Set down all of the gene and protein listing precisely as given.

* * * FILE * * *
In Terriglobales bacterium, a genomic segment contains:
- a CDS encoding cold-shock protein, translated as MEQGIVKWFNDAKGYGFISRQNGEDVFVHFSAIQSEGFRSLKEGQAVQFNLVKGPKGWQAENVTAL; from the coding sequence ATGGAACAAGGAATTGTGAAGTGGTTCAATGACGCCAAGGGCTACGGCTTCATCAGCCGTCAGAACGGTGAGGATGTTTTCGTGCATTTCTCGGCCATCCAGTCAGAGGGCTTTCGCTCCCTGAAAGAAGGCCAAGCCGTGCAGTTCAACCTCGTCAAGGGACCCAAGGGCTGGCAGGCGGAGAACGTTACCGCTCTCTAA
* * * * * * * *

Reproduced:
In Terriglobales bacterium, a genomic segment contains:
- a CDS encoding cold-shock protein, translated as MEQGIVKWFNDAKGYGFISRQNGEDVFVHFSAIQSEGFRSLKEGQAVQFNLVKGPKGWQAENVTAL; from the coding sequence ATGGAACAAGGAATTGTGAAGTGGTTCAATGACGCCAAGGGCTACGGCTTCATCAGCCGTCAGAACGGTGAGGATGTTTTCGTGCATTTCTCGGCCATCCAGTCAGAGGGCTTTCGCTCCCTGAAAGAAGGCCAAGCCGTGCAGTTCAACCTCGTCAAGGGACCCAAGGGCTGGCAGGCGGAGAACGTTACCGCTCTCTAA